Confident Newt Gingrich headed into the dual Deep South primaries on Tuesday with his best chance of resuscitating his bid for the Republican presidential nomination and upsetting establishment favorite Mitt Romney.
The former House speaker went into the contests with the latest poll giving him a narrow lead over Romney in Mississippi and just one percentage point behind him in neighboring Alabama as the two states seemed to be swinging for the son-of-the-south and away from his conservative rival Rick Santorum.
A clear win for Romney in the two states — generally considered the most conservative in the country — would put the momentum so squarely on his side that most pundits believe he would be hard to catch in the race for delegates to the party national convention in August.
But Gingrich was determined that was not going to happen as he campaigned hard in the hours running up to the opening of the polls.
He seemed to change tack on polling day, suggesting that the four-way race could be vital in defeating Romney’s bid for the nomination. Previously he has urged Santorum to drop out to allow him a clear shot at the former Massachusetts governor.
“There's a certain advantage, right now, in having both of us tag-team Romney because neither one of us by ourselves can raise the money to match Romney," Gingrich said on the Rick and Bubba radio show in Alabama on Tuesday morning.
"With Rick and me together, we are really slowing him down, with some help, frankly, from Ron Paul,” he added, reminding his listeners in the Heart of Dixie, “They don’t want to have a Massachusetts moderate when they can have a Georgia conservative.
"The country is sort of saying, a majority is saying, 'Not Romney.' The biggest bloc is saying Romney, but it's not a big enough bloc to be a majority. We now are beginning to think he will literally not be able to get the delegates to get the nomination."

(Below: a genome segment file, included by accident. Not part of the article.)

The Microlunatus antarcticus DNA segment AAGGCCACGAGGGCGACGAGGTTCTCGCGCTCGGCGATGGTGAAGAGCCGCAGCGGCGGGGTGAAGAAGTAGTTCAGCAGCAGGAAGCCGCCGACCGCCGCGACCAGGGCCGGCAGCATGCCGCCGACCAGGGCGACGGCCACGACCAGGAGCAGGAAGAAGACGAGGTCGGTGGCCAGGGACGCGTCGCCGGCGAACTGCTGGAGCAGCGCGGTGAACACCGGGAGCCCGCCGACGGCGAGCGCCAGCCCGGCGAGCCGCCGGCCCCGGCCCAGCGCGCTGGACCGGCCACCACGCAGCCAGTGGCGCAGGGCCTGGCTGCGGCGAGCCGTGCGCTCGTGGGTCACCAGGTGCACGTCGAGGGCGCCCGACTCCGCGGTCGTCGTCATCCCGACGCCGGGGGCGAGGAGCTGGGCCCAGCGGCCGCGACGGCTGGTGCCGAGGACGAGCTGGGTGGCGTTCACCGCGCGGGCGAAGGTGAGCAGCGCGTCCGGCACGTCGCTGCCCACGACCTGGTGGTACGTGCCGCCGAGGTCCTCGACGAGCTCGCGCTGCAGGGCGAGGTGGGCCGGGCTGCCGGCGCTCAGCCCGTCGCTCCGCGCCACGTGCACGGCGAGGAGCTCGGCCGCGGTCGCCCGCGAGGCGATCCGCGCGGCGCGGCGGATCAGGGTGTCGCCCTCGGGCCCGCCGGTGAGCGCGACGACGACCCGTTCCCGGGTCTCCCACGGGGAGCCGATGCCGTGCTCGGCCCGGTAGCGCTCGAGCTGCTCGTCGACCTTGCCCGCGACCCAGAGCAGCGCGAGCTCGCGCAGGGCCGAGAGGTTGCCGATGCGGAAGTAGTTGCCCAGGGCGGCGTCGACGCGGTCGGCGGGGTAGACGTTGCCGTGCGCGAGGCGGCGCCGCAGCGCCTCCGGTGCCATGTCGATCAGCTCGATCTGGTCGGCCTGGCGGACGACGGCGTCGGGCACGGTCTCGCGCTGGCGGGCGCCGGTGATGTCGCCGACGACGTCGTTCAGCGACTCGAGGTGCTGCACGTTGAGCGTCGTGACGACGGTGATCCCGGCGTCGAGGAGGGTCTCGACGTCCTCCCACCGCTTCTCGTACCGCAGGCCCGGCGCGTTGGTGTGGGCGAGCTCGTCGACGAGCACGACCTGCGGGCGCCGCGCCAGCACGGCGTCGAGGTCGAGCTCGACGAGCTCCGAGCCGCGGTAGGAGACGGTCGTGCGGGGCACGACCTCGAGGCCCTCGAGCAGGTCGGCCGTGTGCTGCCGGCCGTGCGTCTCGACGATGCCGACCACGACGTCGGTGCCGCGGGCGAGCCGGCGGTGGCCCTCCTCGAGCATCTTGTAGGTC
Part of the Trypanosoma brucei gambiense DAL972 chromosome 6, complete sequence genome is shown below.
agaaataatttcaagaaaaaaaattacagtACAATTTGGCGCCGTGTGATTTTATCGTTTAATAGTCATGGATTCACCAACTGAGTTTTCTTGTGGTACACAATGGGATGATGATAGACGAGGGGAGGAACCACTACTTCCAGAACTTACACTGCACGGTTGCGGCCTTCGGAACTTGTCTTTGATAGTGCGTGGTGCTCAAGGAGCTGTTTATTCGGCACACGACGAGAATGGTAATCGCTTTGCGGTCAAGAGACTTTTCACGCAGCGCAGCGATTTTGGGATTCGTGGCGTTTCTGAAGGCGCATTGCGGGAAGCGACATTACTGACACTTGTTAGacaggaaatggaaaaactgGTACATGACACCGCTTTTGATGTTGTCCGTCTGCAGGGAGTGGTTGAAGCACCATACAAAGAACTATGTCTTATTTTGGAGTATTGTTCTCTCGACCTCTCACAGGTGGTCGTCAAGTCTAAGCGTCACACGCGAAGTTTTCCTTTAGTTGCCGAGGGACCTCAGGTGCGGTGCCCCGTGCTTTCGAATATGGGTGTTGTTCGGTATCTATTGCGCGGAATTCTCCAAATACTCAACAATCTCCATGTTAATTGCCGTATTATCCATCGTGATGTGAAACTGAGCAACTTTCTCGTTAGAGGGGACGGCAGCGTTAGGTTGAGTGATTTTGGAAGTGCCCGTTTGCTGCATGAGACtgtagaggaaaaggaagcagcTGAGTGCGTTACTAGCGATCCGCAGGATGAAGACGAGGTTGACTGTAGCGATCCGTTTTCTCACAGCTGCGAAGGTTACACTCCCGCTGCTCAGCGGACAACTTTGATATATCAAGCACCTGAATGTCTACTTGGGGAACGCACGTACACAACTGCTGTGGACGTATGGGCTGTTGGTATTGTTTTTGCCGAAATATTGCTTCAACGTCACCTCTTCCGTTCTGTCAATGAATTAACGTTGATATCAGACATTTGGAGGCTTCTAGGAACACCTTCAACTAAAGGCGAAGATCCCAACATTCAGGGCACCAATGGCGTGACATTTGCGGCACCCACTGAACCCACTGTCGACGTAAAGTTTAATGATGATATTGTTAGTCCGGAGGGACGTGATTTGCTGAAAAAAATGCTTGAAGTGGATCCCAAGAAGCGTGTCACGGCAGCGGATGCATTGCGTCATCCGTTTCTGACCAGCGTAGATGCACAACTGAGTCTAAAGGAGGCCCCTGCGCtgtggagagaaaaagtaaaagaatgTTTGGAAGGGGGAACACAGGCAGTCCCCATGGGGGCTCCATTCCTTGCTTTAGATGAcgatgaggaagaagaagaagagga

Romney currently has an estimated 454 delegates pledged to him — just under 40 percent of the amount he needs to clinch the nomination. Santorum has 217, Gingrich has 107, and Texas Rep. Paul trails with 47.
The last poll before the two states vote was taken by Public Policy Polling. Gingrich led Romney by 33 points to 31 in Mississippi with Santorum four points back with 27.
Romney led Gingrich by 31 percent to 30 in Alabama with Santorum a point back with 29. Paul was trailing in single figures in both contests.
On Monday, Gingrich told Fox News’ Greta Van Susteren he believes he has a good chance of taking both Mississippi and Alabama, which shares a 300-mile border with Georgia, the state he represented in the House for two decades.
He estimated that Romney will end up with only around one-third of the delegates and likened the entire GOP race to a football game, with the March 24 Louisiana primary marking half time.
“The first half was actually better territory for Romney than the second half. And as we go through the second half it gets harder and harder for him to finally get to a majority," he said.
But the danger for both Gingrich and Santorum is if they split the vote in the Yellowhammer and Magnolia States — where more than 40 percent of likely Republican voters describe themselves as “very conservative.”
That could allow the more moderate Romney to squeak ahead of both and claim victory, which could give him a major boost even if it does not translate into a decisive delegate win, as the combined 90 delegates are allocated proportionately.
"I’ve stayed in this race for two reasons," Gingrich told the Alabama Republican Presidential Forum in Birmingham last week. "I do not believe the two other candidates can beat President Obama.
"We have to win in a principled way with a big enough agenda and enough momentum to change Washington decisively."
Tuesday’s contests also includes caucuses in Hawaii, with 20 delegates up for grabs, and in American Samoa, which has nine. Romney was expected to do well in both.
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